Origin Stories – Mary Makofske

Origin Stories
    by Mary Makofske

    Drawn in ink or blood,
    they unspool from history
    to split mountains and valleys,
    meander in rivers that twist 
    and turn, dragging their banks 
    to new configurations, adding to,
    subtracting from, this dominion
    or that. Invisible, except
    when a fence or wall defines
    them, ramparts that open
    only through drawbridge or gate
    guarded by sirens and guns.
    Those you can step across
    are silent. The same weeds grow
    on either side. Perhaps a sign
    announces some new territory,
    but the soil does not change
    its allegiance: clay or silt,
    loam or dust. The name
    of the tree that straddles
    a border may change from one
    language to another, but its roots
    are anchored in the same earth
    and draw up water that travels
    without passport or visa.
    Still, coastal nations cast their nets
    three miles into the ocean’s 
    tides and storms, and even the sky
    is bound with invisible borders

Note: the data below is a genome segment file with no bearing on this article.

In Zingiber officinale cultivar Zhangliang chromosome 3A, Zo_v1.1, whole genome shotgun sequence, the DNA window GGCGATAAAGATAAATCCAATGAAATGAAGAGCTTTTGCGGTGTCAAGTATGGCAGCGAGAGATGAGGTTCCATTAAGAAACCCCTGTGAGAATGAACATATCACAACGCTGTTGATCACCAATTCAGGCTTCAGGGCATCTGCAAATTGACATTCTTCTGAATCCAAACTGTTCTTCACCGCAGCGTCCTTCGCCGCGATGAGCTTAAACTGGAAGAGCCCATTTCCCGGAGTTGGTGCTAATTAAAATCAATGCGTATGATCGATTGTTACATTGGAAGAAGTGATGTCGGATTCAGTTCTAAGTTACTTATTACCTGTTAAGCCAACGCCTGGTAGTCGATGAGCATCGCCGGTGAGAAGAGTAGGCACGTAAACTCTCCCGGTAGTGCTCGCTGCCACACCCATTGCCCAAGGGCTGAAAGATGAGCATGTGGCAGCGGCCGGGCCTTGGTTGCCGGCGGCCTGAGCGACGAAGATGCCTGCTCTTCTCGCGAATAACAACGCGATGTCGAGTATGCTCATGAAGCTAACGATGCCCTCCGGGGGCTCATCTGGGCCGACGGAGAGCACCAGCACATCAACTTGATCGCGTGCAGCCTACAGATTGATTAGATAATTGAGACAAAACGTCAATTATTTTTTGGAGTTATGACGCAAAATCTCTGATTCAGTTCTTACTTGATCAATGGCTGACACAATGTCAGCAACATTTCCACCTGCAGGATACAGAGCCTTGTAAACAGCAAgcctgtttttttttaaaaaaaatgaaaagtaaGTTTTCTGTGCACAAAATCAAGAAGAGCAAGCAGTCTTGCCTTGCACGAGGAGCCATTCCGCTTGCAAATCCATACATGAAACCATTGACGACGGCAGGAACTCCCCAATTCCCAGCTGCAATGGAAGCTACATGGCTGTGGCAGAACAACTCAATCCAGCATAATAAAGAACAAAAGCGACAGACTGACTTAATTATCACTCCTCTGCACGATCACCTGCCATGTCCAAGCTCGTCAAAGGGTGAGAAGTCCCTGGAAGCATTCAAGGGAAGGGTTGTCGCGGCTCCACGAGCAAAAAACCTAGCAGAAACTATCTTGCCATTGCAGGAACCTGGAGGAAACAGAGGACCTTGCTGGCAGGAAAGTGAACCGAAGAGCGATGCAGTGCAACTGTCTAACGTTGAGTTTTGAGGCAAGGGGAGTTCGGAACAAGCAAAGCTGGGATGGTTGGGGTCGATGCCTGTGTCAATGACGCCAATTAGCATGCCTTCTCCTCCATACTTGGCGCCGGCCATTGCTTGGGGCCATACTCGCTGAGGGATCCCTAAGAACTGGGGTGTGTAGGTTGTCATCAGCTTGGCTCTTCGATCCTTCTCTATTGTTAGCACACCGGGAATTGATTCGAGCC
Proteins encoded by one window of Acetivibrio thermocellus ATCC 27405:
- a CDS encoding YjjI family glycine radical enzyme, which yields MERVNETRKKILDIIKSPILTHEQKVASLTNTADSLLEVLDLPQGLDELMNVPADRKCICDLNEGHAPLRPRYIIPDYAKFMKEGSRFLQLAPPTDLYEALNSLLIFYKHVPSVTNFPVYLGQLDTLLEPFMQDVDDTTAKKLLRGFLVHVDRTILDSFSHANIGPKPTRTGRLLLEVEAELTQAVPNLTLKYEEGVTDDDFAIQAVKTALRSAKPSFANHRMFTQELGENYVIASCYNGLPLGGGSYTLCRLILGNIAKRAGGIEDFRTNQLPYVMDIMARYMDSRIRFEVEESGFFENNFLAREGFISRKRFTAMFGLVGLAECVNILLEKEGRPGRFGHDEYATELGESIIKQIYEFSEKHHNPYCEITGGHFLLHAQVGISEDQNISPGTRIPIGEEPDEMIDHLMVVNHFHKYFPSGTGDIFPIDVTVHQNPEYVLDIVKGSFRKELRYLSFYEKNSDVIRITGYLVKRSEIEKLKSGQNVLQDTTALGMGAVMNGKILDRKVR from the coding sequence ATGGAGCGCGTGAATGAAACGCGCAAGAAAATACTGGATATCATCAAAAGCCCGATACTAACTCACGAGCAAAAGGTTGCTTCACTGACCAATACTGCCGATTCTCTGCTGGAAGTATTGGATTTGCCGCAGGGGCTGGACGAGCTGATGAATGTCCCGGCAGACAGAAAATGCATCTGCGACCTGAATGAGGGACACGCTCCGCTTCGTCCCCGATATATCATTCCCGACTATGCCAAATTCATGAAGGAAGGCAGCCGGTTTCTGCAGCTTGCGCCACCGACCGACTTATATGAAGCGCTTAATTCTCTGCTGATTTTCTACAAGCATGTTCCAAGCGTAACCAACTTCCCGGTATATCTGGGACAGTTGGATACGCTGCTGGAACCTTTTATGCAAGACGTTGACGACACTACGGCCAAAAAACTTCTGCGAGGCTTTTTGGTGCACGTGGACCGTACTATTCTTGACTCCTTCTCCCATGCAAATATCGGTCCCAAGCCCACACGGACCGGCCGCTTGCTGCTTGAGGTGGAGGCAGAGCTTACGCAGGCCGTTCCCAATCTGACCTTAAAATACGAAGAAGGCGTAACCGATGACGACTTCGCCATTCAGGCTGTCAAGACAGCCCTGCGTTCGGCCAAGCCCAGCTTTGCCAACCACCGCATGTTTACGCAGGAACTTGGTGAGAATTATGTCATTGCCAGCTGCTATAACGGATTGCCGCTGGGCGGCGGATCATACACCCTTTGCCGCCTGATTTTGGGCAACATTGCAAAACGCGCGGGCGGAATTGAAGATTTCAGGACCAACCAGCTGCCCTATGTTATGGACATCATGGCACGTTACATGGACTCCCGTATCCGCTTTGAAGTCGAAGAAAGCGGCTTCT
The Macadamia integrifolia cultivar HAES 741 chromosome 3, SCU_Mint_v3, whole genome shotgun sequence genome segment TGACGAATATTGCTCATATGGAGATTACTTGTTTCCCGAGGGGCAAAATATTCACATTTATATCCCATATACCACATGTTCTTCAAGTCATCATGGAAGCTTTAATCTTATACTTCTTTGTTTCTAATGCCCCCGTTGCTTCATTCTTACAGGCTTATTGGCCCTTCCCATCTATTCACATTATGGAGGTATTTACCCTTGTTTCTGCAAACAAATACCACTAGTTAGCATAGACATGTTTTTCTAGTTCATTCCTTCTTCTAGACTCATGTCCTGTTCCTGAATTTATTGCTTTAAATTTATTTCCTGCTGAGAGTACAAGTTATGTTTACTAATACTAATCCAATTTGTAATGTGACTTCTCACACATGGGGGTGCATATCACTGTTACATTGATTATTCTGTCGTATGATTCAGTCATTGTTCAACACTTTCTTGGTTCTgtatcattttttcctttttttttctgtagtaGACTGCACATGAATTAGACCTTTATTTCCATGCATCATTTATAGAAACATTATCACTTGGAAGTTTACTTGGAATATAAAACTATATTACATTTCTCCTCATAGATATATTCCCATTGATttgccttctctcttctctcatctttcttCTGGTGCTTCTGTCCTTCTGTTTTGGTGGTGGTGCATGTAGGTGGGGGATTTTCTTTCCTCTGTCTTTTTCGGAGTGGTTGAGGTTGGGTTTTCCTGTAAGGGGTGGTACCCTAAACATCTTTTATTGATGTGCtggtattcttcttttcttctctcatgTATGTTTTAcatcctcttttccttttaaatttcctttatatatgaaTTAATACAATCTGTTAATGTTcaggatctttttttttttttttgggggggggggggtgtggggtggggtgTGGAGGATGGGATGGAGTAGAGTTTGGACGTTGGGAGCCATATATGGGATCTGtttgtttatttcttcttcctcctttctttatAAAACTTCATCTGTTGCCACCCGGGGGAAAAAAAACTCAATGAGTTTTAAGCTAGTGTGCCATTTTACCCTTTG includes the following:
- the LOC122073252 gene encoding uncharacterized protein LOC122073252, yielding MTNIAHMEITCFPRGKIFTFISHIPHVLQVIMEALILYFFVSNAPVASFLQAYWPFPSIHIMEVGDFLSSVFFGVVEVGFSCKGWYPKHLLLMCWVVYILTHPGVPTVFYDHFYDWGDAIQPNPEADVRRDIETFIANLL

dividing yours from mine.

Origin Stories – Borders

I wrote “Borders” because I was keenly aware of the controversies surrounding immigration at our southern border. For many years I had been horrified at the harrowing stories of immigrants trying to cross the desert and navigate the challenges once they arrived in our country. I began mulling over what borders represent, how they shift over time, how they can be invisible, or seem completely arbitrary. I thought of William Stafford’s poem “At the Un-National Monument Along the Canadian Border,” “where the battle did not happen, / where the unknown soldier did not die.” Images and metaphors began to arise around the idea of borders. Though I did some revisions, much of this poem arrived as a gift. I think of the poem as a kind of meditation on the way these lines divide us, and a grieving over those divisions. And of course, Frost spoke up, too: “Something there is that doesn’t love a wall.”

“Borders” was originally published in Bryant Literary Review.

Gyroscope Review Spring 2023 Issue Available now!

Previous Origin Stories

April 1 – Wanda Praisner

April 2 – Howard Lieberman

April 3 – L. Shapley Bassen

April 4 – Sharon Scholl

April 5 – Stellasue Lee

April 6 – Jeanne DeLarm

April 7 – Virginia Smith

April 8 – Patricia Ware

Previous NPM celebrations from Gyroscope Review

Let the Poet Speak! 2022

Promopalooza 2021

Poet of the Day 2020

Poets Read 2019

National Poetry Month Interview Series 2018

Book Links Party 2017

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Origin Stories